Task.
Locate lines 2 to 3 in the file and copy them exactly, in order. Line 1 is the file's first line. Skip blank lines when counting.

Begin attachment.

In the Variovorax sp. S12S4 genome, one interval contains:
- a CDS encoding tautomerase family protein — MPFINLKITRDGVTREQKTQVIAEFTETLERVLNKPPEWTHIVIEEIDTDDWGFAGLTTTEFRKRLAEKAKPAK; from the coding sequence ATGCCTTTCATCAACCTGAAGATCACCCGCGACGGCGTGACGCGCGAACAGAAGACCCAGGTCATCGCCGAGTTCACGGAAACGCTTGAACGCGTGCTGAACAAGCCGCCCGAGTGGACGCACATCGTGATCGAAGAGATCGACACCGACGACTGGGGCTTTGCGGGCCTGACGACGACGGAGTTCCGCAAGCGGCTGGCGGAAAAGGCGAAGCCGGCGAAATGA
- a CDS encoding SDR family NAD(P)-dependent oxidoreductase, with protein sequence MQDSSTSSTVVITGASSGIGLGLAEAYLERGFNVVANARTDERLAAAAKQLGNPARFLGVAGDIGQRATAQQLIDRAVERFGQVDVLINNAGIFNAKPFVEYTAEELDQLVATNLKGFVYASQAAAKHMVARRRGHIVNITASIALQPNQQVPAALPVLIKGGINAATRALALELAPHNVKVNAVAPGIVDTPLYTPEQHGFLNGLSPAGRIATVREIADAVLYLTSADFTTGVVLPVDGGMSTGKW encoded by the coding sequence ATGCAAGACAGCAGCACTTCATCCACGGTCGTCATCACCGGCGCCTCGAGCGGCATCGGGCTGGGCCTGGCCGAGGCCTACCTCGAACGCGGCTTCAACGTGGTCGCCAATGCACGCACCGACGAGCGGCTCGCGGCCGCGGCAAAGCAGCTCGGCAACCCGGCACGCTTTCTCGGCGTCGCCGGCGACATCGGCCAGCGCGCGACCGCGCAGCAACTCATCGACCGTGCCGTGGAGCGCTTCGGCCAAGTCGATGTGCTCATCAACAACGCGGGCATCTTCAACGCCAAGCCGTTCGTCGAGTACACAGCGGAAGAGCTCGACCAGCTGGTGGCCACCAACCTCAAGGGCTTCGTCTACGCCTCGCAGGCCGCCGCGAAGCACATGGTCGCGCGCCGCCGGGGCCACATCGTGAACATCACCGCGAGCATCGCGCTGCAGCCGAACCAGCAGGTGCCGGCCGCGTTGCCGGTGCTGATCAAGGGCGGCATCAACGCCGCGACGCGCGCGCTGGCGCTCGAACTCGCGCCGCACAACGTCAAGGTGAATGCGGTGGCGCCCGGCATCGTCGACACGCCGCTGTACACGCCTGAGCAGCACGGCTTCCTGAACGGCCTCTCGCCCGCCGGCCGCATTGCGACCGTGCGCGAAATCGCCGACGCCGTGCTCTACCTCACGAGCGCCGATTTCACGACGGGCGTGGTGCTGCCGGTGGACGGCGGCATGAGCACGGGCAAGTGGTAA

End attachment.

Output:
- a CDS encoding tautomerase family protein — MPFINLKITRDGVTREQKTQVIAEFTETLERVLNKPPEWTHIVIEEIDTDDWGFAGLTTTEFRKRLAEKAKPAK; from the coding sequence ATGCCTTTCATCAACCTGAAGATCACCCGCGACGGCGTGACGCGCGAACAGAAGACCCAGGTCATCGCCGAGTTCACGGAAACGCTTGAACGCGTGCTGAACAAGCCGCCCGAGTGGACGCACATCGTGATCGAAGAGATCGACACCGACGACTGGGGCTTTGCGGGCCTGACGACGACGGAGTTCCGCAAGCGGCTGGCGGAAAAGGCGAAGCCGGCGAAATGA
- a CDS encoding SDR family NAD(P)-dependent oxidoreductase, with protein sequence MQDSSTSSTVVITGASSGIGLGLAEAYLERGFNVVANARTDERLAAAAKQLGNPARFLGVAGDIGQRATAQQLIDRAVERFGQVDVLINNAGIFNAKPFVEYTAEELDQLVATNLKGFVYASQAAAKHMVARRRGHIVNITASIALQPNQQVPAALPVLIKGGINAATRALALELAPHNVKVNAVAPGIVDTPLYTPEQHGFLNGLSPAGRIATVREIADAVLYLTSADFTTGVVLPVDGGMSTGKW encoded by the coding sequence ATGCAAGACAGCAGCACTTCATCCACGGTCGTCATCACCGGCGCCTCGAGCGGCATCGGGCTGGGCCTGGCCGAGGCCTACCTCGAACGCGGCTTCAACGTGGTCGCCAATGCACGCACCGACGAGCGGCTCGCGGCCGCGGCAAAGCAGCTCGGCAACCCGGCACGCTTTCTCGGCGTCGCCGGCGACATCGGCCAGCGCGCGACCGCGCAGCAACTCATCGACCGTGCCGTGGAGCGCTTCGGCCAAGTCGATGTGCTCATCAACAACGCGGGCATCTTCAACGCCAAGCCGTTCGTCGAGTACACAGCGGAAGAGCTCGACCAGCTGGTGGCCACCAACCTCAAGGGCTTCGTCTACGCCTCGCAGGCCGCCGCGAAGCACATGGTCGCGCGCCGCCGGGGCCACATCGTGAACATCACCGCGAGCATCGCGCTGCAGCCGAACCAGCAGGTGCCGGCCGCGTTGCCGGTGCTGATCAAGGGCGGCATCAACGCCGCGACGCGCGCGCTGGCGCTCGAACTCGCGCCGCACAACGTCAAGGTGAATGCGGTGGCGCCCGGCATCGTCGACACGCCGCTGTACACGCCTGAGCAGCACGGCTTCCTGAACGGCCTCTCGCCCGCCGGCCGCATTGCGACCGTGCGCGAAATCGCCGACGCCGTGCTCTACCTCACGAGCGCCGATTTCACGACGGGCGTGGTGCTGCCGGTGGACGGCGGCATGAGCACGGGCAAGTGGTAA